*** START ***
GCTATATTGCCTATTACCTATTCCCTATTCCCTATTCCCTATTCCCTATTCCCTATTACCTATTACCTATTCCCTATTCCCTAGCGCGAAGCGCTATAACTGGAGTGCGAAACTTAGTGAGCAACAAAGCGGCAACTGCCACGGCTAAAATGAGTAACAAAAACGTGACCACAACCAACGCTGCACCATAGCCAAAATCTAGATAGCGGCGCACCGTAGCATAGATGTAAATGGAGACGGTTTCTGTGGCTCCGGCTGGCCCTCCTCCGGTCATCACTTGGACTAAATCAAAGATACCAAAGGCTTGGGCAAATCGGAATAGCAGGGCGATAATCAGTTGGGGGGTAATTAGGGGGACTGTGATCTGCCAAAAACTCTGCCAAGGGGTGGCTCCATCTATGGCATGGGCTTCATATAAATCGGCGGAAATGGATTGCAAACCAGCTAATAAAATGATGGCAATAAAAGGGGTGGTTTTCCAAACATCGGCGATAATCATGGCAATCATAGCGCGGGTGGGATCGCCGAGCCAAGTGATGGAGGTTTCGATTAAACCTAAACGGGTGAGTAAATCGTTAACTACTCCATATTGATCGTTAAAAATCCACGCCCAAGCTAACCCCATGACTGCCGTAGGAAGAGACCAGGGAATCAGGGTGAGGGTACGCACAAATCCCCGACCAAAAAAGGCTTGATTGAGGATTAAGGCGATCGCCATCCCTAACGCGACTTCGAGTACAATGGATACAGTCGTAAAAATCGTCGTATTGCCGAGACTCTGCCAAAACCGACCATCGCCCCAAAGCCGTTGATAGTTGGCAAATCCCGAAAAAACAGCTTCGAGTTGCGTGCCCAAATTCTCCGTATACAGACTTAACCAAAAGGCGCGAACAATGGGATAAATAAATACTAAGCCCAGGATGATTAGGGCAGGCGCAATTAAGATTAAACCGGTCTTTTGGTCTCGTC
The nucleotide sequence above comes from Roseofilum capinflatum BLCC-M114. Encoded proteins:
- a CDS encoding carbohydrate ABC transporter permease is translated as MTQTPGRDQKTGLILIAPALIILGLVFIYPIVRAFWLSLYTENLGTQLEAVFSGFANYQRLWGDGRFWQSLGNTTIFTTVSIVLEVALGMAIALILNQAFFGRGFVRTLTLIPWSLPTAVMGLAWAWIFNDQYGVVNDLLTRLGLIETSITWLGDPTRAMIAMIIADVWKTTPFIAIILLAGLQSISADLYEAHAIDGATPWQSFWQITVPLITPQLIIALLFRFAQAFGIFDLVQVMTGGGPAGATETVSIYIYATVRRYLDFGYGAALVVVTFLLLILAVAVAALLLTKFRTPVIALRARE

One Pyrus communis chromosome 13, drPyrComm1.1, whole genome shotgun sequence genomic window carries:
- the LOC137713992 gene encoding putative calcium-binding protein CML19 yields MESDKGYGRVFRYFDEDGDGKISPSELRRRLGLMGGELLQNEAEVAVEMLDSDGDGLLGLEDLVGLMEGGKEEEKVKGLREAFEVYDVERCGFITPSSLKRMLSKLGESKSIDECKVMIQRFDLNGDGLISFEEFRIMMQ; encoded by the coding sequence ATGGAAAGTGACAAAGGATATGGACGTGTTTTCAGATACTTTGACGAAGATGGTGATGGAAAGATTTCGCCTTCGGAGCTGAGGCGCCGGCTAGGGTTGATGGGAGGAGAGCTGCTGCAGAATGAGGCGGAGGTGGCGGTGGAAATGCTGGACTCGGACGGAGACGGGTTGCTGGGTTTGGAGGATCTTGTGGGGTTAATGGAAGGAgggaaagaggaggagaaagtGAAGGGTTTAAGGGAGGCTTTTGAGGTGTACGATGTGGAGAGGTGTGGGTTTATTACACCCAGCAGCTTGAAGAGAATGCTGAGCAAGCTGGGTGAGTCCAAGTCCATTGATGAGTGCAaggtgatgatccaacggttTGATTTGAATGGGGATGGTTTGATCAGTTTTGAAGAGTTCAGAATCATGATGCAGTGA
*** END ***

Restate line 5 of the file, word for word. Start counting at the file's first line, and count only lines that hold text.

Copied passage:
- the LOC137713992 gene encoding putative calcium-binding protein CML19 yields MESDKGYGRVFRYFDEDGDGKISPSELRRRLGLMGGELLQNEAEVAVEMLDSDGDGLLGLEDLVGLMEGGKEEEKVKGLREAFEVYDVERCGFITPSSLKRMLSKLGESKSIDECKVMIQRFDLNGDGLISFEEFRIMMQ; encoded by the coding sequence ATGGAAAGTGACAAAGGATATGGACGTGTTTTCAGATACTTTGACGAAGATGGTGATGGAAAGATTTCGCCTTCGGAGCTGAGGCGCCGGCTAGGGTTGATGGGAGGAGAGCTGCTGCAGAATGAGGCGGAGGTGGCGGTGGAAATGCTGGACTCGGACGGAGACGGGTTGCTGGGTTTGGAGGATCTTGTGGGGTTAATGGAAGGAgggaaagaggaggagaaagtGAAGGGTTTAAGGGAGGCTTTTGAGGTGTACGATGTGGAGAGGTGTGGGTTTATTACACCCAGCAGCTTGAAGAGAATGCTGAGCAAGCTGGGTGAGTCCAAGTCCATTGATGAGTGCAaggtgatgatccaacggttTGATTTGAATGGGGATGGTTTGATCAGTTTTGAAGAGTTCAGAATCATGATGCAGTGA